This completely misunderstands the dynamic of the recent half-decade of Muhammad controversies. It was primarily the contemporary, very Western culture of relativism, multiculturalism and risk-aversion that sustained those controversies, not any uniquely Eastern super-sensitivity to being insulted. From the 2005 Danish cartoons controversy (when European imams actually took the cartoons to the Islamic world to see if people felt offended by them) to the decision not to publish The Jewel of Medina (which Random House took on the basis of one academic’s warning, not Muslim threats), the driving force of the Muhammad controversies has been pre-emptive cautiousness in Western society itself rather than significant uprisings ‘over there’ against Enlightenment values.

The oft-stated idea that some book, play, film or cartoon might agitate Muslims, and therefore we’d better censor it, is best understood as the externalisation of Western societies’ own cagey, censorious instincts, a projection of our own doubt about what is sayable and unsayable these days on to foreign bodies, on to potentially marauding Muslims. Our own societies’ deep discomfort with offending Others is re-presented as an earnest effort to placate mobs of fragile Muslims. Even when some Muslims have protested against depictions of Muhammad – and they have, from Kabul to Cairo to London – their fury has been informed more by the culture of inoffensiveness, where multiculturalism has convinced us that we should never tolerate any slight against our culture, religion or lifestyle, rather than by a Koran-induced madness.

However, presenting the undermining of freedom and Enlightenment as a result of a foreign ‘jihad against free speech’ is far easier than facing up to the reality – which is that it is not barbarians at the gates but institutions inside the gates that have denigrated Enlightenment values. The ‘jihad against free speech’ idea is more thrilling, too, giving the secular, liberal lobby a feeling that they’re involved in a life-and-death, cross-continent struggle to defend the soul of Western liberalism from baying gangs of religious types. When in fact all they’re doing is drawing pictures of Muhammad with his knob out.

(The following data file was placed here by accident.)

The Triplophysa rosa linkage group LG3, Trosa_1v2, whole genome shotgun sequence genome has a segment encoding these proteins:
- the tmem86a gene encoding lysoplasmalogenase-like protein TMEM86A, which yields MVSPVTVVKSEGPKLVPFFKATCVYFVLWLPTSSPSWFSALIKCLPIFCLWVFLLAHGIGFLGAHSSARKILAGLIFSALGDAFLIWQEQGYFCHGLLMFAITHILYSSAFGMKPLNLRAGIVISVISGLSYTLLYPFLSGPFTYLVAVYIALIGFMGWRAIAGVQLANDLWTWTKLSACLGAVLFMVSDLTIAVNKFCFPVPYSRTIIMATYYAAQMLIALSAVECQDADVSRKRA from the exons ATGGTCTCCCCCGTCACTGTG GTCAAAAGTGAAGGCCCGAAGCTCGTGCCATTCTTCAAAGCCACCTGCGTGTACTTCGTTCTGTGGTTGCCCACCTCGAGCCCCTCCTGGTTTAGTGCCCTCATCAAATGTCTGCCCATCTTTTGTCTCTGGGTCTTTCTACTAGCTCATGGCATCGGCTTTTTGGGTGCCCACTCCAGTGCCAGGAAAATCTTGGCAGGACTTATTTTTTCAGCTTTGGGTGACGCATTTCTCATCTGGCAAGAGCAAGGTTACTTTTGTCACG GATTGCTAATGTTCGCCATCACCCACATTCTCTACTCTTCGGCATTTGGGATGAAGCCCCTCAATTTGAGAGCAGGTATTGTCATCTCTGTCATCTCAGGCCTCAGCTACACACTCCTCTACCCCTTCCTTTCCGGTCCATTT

Indeed, the most striking thing about the Muhammad-knockers is that some of them seem to relish the reaction their ‘blasphemy’ provokes, especially if it’s protests or riots, because it makes their commitment to Enlightenment values feel real, urgent, true. That is why one British journalist could boast that ‘after I wrote an article criticising the “Prophet” Muhammad for having sex with a pre-pubescent girl, there was a three-day riot by over 3,000 people in Calcutta calling for me to be imprisoned or killed’, before asking his critics: ‘What risks [have you] ever taken to oppose Islamic fundamentalism?’ Here, a riotous response to a journalist’s labelling of the Prophet as a paedo – which safely takes place a few thousand miles away – becomes a badge of honour for the journalist, physical evidence that his commitment to liberal values is a really real thing.

This points to a powerful irony in the shit-on-Muhammad lobby: it is far more reliant on irate Muslims than it realises. Indeed, these two camps – the Muhammad-knockers and the Muslim offence-takers – are locked in a deadly embrace. Islamic extremists need Western depictions of Muhammad as evidence that there is a new crusade against Islam, while the Muhammad-knockers need the flag-burning, street-stomping antics of the extremists as evidence that their defence of the Enlightenment is a risky, important business. And as this mutually masturbatory performance of a new culture clash continues, the true threat to freedom and Enlightenment goes unanalysed and unexplained.

Brendan O’Neill is editor of spiked. Visit his personal website here.

Previously on spiked

Mick Hume saw the row over the Danish Muhammad cartoons as a caricatured argument. Munira Mirza said the press should be free to ridicule Islam. spiked republished a cartoon by two Spanish cartoonists who were convicted of ‘vilifying’ the Crown Prince of Spain. Or read more at spiked issue Free speech.

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Topics Free Speech